To understand how climate change leads to hotter summer seasons, it is crucial to grasp the basic science behind global warming. The Earth’s climate depends on a delicate balance of energy exchange between the Sun and the Earth.

Solar radiation from the Sun reaches the Earth’s surface, with some absorbed and later re-emitted as heat. The primary driver of climate change is the increased concentration of greenhouse gases, especially CO2. These gases trap more heat in the atmosphere, causing a gradual warming of the planet.

This warming effect is more pronounced during the summer months due to disrupted weather patterns caused by climate change. As the Earth warms, it can lead to changes in atmospheric circulation patterns, resulting in prolonged periods of high-pressure systems, clear skies, intense heat, and drought conditions during the summer.

Rising temperatures are causing glaciers and polar ice caps to melt rapidly, contributing to sea-level rise and reduced sunlight reflection. Warmer oceans transport more heat and moisture into the atmosphere, fuelling intense and prolonged heatwaves.

These extended periods of extreme heat push summer temperatures to record highs and have severe consequences for public health, agriculture, and ecosystems.

Climate change also affects precipitation patterns, causing drier conditions in some regions and heavier rainfall in others. Hotter and drier summers create ideal conditions for wildfires, releasing heat-trapping gases and elevating local temperatures.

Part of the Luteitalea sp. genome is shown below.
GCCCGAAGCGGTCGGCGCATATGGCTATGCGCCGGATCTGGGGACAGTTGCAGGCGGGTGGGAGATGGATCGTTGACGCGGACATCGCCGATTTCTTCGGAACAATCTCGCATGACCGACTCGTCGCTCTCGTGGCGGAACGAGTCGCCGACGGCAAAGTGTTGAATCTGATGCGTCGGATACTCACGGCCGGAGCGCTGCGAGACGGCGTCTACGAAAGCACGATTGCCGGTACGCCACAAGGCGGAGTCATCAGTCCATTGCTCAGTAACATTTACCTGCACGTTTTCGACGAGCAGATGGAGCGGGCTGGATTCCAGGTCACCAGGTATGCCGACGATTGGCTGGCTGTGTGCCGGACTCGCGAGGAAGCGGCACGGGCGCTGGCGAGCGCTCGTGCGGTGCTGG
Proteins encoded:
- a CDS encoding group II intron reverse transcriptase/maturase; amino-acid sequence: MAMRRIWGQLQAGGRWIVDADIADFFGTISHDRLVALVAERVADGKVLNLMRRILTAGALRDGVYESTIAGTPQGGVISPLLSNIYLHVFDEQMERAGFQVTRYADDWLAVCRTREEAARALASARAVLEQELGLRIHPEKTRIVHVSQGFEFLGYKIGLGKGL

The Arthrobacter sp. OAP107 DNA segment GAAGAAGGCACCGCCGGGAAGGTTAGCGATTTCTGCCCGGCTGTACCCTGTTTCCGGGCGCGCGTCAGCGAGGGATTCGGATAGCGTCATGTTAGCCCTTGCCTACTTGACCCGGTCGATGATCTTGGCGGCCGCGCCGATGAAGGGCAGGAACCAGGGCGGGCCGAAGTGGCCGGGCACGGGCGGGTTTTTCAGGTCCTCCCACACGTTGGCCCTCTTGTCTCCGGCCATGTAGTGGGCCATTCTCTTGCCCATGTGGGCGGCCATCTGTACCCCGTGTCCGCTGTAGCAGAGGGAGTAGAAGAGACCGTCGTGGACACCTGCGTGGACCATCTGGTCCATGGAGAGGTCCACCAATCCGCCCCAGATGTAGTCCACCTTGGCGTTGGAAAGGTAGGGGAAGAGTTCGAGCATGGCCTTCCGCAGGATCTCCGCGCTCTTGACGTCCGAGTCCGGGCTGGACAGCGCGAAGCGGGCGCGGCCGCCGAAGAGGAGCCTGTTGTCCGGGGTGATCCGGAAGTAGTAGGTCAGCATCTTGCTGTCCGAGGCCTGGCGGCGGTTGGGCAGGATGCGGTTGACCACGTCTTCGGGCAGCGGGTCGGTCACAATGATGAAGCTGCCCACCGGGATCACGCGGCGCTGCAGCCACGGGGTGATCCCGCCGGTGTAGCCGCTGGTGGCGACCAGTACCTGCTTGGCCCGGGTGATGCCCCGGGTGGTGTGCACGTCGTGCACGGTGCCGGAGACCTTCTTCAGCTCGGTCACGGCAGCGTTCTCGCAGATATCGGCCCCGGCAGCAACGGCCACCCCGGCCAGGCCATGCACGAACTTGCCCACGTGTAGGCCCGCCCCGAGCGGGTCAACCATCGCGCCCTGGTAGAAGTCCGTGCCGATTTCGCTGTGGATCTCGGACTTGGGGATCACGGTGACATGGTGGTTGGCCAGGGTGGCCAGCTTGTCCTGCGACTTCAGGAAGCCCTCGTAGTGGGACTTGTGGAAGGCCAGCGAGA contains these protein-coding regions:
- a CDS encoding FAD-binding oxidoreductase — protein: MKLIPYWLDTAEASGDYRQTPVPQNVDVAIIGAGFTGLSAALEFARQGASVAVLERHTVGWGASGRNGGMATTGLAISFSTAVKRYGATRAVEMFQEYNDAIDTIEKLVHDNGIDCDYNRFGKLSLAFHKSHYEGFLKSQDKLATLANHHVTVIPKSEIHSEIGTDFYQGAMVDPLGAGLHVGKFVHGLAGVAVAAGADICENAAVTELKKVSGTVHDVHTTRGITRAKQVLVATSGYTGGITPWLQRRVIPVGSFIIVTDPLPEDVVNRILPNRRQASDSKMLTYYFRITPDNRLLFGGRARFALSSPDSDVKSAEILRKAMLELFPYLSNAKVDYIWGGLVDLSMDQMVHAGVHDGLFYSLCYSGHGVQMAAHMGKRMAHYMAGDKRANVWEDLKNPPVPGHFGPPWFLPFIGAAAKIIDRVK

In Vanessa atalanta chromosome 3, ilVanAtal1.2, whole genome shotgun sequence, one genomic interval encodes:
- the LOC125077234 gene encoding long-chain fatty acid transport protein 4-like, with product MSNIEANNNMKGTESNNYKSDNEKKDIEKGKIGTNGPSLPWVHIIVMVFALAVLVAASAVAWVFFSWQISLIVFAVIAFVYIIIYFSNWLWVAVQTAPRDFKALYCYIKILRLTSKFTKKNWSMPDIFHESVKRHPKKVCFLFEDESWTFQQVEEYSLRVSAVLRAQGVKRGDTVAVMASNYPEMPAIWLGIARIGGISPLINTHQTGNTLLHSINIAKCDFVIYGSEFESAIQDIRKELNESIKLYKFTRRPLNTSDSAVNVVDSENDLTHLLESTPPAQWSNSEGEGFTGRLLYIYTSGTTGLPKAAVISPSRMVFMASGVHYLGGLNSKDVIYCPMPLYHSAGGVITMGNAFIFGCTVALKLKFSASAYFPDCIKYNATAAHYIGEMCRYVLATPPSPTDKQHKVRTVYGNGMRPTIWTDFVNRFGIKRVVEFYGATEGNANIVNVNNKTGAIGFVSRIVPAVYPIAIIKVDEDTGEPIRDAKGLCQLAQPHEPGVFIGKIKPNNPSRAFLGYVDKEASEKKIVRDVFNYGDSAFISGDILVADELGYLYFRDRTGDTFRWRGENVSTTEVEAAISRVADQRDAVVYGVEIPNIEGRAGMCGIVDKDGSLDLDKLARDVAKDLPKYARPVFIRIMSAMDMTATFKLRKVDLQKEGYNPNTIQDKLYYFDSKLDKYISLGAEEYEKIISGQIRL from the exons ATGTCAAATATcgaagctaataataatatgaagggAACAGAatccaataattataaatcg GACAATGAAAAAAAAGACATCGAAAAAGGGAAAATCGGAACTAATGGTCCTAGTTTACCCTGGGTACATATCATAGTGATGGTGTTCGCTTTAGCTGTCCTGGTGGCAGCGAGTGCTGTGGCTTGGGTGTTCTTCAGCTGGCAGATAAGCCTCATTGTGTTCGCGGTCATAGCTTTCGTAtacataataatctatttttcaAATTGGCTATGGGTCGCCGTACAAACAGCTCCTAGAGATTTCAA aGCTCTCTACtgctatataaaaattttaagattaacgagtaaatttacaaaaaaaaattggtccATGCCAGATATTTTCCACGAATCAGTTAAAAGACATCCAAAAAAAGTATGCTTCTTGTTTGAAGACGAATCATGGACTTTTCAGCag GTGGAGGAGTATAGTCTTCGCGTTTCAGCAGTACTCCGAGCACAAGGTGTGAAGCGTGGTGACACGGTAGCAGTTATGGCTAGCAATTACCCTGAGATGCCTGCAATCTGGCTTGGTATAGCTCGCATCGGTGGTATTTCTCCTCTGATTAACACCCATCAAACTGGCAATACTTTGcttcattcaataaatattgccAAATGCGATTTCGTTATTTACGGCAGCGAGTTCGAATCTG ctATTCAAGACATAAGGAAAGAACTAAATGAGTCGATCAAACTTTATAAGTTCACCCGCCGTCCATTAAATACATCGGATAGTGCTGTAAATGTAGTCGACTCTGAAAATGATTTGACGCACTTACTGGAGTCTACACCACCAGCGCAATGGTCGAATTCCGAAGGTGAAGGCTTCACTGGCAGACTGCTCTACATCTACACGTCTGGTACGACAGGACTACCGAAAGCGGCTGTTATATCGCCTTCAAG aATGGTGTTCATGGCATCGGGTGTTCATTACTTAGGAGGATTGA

Climate change can also trigger feedback loops, amplifying warming. Thawing permafrost, for example, releases methane, a potent greenhouse gas, into the atmosphere, further increasing the greenhouse effect. Whatever climate sceptics and deniers say, climate change undeniably contributes to hotter summer seasons through a complex interplay of factors.

Global climate action

The consequences of these hotter summers are far-reaching, affecting ecosystems, agriculture, public health, and societies worldwide, especially in the Middle East, North Africa, and parts of Asia, and Europe.

Addressing climate change and its impact on summer heat is an urgent challenge requiring global efforts to mitigate greenhouse gas emissions, adapt to a changing climate, and develop sustainable practices for a more resilient future.

The summer of 2023 serves as a stark reminder of the need to address the climate crisis and transition to a sustainable and resilient future.

A key UN report, released last week, highlights that the world is not on track to limit global warming to the crucial 1.5°C target set by the Paris Agreement. This report will influence discussions at the upcoming climate summit in Dubai and emphasises the urgent need for more ambitious climate action.

COP28 in Dubai is expected to be a pivotal moment for global climate action, with the report’s findings underlining the necessity for bold commitments from countries and stakeholders to bridge the gap between current actions and the steps needed to effectively combat climate change to save the planet from burning.

Ashok Swain is a professor of peace and conflict research at Uppsala University, Sweden. Source: Gulf News